The City of Middletown plans to update its watershed plan, Mayor Joe DeStefano told the midhudsonnews online news service on June 27. The city took note of problems with Newburgh’s water supply and hired CDM Smith company to develop a source water protection plan. The reservoir system protection plan has not been updated in a year, DeStefano said. The city will pay CDM $107,400 for a study and DeStefano told mudhudsonnews CDM “will do an evaluation and make recommendations.” DeStefano assured city residents that city water is lead-free and safe. Public Works Commissioner Jacob Tawil said any traces of lead are from old pipes, not the water coming through. Tawil reported that only a handful of city residents have requested that their water be tested.
Wallkill Shows Nearly-Complete Town Solar Farm
Town Supervisor Dan Depew gave a tour of a two megawatt solar farm capable of powering as many as 400 homes, reported the midhudsonnews. The array is expected to be completed in August. The online news service reported that the array on the former town landfill costs the town nothing. “It sends a message to the whole community that we are for green energy, we support the concept, and we do it in a way where it is not just green for the environment, but it’s green for the taxpayers,” Depew said. “The solar project is being constructed by GE,” midhudson reported. GE also built the 10-acre solar facility at President Container in Wallkill. Town Supervisor Dan Depew said it comes after a year and a half of planning. The area had been a landfill, something Depew notes it took around $2 million to cap. Depew said the array will give the town $2 million of positive revenue over the next 20 years. The array has a lifespan of about 25 years.
Brabenec Reminds New Homeowners to Register for School Tax Break
Assemblyman Karl Brabenec reminds constituents of a state rule change that requires new homeowners to register for the School Tax Relief program (STAR) with the state instead of their local assessor. The change affects any homeowners who purchased their home after Aug. 1, 2015. Those who bought their home before May 1, 2014 will still receive their tax exemption and do not need to take any action. “Property and school taxes in the Hudson Valley have been ballooning for years,” Brabanec said, “adding a large financial strain on many homeowners.” Brabenec said the state legislature passed a cap on property taxes and qualified homeowners can now receive a STAR rebate check each fall. Homeowners who register by July 1 will receive their STAR rebate check in September, which will be worth the same amount as the exemption. Those who register after July 1 will receive a rebate check at a later date.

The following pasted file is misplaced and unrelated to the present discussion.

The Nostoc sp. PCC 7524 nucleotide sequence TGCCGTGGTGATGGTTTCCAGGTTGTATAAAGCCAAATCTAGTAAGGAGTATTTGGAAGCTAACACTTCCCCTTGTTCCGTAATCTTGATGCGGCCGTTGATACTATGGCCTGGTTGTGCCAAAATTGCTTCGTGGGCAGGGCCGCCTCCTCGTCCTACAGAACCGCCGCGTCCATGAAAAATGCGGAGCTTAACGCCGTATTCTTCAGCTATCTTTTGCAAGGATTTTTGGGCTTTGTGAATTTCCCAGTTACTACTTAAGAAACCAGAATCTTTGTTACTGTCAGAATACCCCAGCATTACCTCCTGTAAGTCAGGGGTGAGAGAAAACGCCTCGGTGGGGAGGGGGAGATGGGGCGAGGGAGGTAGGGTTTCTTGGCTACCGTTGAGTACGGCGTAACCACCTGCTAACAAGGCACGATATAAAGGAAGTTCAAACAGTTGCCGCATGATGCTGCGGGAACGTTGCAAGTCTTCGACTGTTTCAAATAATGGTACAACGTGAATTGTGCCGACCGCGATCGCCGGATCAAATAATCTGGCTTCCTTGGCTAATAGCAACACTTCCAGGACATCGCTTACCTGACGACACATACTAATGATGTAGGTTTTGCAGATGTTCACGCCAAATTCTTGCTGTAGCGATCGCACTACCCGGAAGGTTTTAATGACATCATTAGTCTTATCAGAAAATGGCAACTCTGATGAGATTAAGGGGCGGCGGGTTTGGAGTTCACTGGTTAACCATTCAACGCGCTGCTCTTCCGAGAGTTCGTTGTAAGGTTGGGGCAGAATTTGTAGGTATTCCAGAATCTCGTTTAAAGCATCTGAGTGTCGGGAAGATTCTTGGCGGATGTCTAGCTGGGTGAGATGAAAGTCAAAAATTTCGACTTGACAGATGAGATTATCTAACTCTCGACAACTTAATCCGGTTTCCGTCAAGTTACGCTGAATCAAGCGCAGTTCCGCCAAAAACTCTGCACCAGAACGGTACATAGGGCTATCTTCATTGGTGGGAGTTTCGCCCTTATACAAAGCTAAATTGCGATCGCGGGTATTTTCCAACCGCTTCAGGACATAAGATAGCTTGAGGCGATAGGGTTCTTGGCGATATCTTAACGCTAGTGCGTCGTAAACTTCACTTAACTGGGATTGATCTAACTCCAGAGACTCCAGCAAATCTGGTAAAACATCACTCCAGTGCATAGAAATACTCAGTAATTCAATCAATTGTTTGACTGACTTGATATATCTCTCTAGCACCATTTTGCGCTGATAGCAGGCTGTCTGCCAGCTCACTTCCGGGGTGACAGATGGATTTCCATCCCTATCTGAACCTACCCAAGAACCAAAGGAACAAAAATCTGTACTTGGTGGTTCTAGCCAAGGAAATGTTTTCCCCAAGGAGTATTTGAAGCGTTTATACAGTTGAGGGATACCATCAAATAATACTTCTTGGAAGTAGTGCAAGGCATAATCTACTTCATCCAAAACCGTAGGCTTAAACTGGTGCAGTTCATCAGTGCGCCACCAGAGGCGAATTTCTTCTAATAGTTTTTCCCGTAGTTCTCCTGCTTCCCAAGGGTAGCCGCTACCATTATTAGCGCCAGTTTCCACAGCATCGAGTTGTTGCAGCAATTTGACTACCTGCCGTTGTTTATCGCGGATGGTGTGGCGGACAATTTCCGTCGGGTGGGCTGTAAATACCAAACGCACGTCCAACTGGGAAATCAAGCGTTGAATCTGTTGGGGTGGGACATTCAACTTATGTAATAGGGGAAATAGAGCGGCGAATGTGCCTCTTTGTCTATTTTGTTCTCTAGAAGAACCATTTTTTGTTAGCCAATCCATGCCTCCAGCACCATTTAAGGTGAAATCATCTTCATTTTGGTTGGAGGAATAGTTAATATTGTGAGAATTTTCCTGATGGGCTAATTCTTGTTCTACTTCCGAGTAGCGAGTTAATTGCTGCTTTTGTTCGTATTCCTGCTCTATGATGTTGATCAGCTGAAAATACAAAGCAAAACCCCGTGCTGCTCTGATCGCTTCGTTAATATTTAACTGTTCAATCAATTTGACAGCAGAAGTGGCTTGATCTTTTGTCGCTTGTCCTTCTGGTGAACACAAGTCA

Goshen and Highland Falls Libraries Receive Construction Grants
Two libraries in Orange County will receive construction grants as part of the state legislature’s 2015-16 state budget. The Goshen Public Library & Historical Society, which is in the process of building a new library, will get $55,000 for demolition and site preparation for new construction. Highland Falls Library receives $21,500 to construct a new entrance ramp, janitor’s closet, and restroom. Assemblyman James Skoufis said “Public libraries are a cornerstone of our communities and provide critical access to resources for so many children and adults. I am very pleased to help provide funding to improve these facilities as they continue to meet growing demands.” Grants are supported by a capital fund appropriation to improve the public library system throughout New York State.
To contact this reporter, email email@example.com.